DENVER — Ever been stuck at a light that won’t change to green?
It often has to do with an underground sensor, which triggers the light when it senses vehicles. The problem, many motorcyclists will tell you, is that the sensor often doesn’t sense motorcycles.
The so-called “inductive loop” sensors run an electrical current underground, which can only be interrupted by a vehicle with a certain metal mass.
“When motorcycles come up to these lights, they don’t have enough metal mass to interrupt the signal underneath to tell the light that they’re there,” said State Senator Rachel Zenzinger, a Democrat from Jefferson County.
“We do want to make sure that our traffic laws apply to all motorists, not just people in cars,” she said.
Zenzinger’s bill would allow motorcycles to proceed through a red light if a sensor isn’t working or if the light is malfunctioning. Motorcyclists have to wait for two minutes and for traffic to be clear to proceed.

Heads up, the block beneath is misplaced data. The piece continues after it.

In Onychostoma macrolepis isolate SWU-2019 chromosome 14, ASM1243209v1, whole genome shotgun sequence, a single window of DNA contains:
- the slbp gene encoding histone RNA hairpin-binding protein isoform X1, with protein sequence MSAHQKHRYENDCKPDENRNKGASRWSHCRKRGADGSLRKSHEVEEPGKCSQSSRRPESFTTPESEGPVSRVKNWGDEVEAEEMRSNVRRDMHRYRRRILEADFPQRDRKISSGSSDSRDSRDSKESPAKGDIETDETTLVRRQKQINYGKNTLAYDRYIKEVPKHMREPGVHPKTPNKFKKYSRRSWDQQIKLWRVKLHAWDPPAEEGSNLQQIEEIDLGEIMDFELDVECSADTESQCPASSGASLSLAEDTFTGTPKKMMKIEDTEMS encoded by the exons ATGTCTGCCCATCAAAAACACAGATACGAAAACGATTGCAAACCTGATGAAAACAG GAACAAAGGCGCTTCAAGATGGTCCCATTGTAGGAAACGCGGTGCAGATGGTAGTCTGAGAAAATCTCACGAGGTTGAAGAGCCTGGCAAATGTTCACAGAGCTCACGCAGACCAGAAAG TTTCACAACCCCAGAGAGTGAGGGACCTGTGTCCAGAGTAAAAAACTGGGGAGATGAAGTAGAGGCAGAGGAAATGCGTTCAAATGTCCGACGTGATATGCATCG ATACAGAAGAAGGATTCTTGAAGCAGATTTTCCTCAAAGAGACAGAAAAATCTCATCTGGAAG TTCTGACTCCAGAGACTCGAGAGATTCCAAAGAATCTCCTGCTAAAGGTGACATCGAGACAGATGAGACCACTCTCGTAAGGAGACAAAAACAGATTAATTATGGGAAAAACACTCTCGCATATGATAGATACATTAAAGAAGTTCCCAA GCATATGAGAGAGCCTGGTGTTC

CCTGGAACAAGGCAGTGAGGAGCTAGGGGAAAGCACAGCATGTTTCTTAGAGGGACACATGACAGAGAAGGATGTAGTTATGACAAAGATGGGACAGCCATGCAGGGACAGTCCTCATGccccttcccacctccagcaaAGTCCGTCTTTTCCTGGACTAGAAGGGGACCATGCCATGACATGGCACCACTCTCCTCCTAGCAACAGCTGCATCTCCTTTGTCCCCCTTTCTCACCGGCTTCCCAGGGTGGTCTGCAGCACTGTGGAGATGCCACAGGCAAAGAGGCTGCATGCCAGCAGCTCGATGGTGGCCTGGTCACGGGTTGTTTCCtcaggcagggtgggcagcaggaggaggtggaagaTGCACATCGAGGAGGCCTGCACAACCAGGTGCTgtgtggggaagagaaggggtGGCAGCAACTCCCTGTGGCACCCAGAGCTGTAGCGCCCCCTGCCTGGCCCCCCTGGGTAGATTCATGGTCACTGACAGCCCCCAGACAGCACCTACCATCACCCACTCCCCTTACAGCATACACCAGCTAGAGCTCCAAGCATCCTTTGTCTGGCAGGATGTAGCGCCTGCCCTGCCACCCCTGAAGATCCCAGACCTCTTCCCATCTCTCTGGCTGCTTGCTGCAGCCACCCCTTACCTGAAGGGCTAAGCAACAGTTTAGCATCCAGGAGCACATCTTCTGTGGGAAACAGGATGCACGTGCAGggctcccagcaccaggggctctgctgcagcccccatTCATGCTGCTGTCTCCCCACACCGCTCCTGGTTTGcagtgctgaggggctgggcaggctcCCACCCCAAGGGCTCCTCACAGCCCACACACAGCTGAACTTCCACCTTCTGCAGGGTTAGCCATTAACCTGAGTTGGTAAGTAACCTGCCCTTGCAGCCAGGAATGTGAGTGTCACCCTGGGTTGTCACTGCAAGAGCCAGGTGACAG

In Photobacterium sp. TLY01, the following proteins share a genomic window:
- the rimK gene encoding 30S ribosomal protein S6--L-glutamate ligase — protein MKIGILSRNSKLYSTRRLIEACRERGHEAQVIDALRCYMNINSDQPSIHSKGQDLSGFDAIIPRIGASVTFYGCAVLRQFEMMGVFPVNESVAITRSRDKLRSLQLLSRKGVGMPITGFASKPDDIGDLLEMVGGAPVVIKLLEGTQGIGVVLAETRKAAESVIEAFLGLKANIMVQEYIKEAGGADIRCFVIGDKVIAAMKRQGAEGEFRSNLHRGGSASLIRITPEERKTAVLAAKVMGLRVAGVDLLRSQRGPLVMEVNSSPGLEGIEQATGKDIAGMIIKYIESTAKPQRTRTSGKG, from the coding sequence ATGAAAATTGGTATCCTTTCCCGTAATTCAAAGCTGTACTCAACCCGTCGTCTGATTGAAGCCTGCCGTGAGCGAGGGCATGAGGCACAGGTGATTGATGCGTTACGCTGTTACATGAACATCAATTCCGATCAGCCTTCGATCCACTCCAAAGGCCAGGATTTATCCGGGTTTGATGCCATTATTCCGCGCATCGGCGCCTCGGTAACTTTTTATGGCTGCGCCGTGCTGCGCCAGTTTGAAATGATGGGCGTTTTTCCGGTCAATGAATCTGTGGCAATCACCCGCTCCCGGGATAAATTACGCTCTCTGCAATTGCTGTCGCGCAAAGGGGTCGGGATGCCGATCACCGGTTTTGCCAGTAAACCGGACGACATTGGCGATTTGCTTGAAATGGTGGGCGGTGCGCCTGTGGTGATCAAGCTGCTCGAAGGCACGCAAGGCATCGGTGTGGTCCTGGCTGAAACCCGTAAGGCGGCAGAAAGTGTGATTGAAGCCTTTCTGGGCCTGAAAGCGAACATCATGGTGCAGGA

“It says that after a certain amount of time if you’re stuck at one of these lights you could proceed with caution through the light,” she said.
“We have a number of people in my community who have brought this issue up. They don’t want to be law breakers.”
Twelve other states have passed similar laws.
The latest example, in Pennsylvania, allows vehicles to pass through red lights if sensors are malfunctioning as well. Pennsylvania’s law doesn’t include a time limit.
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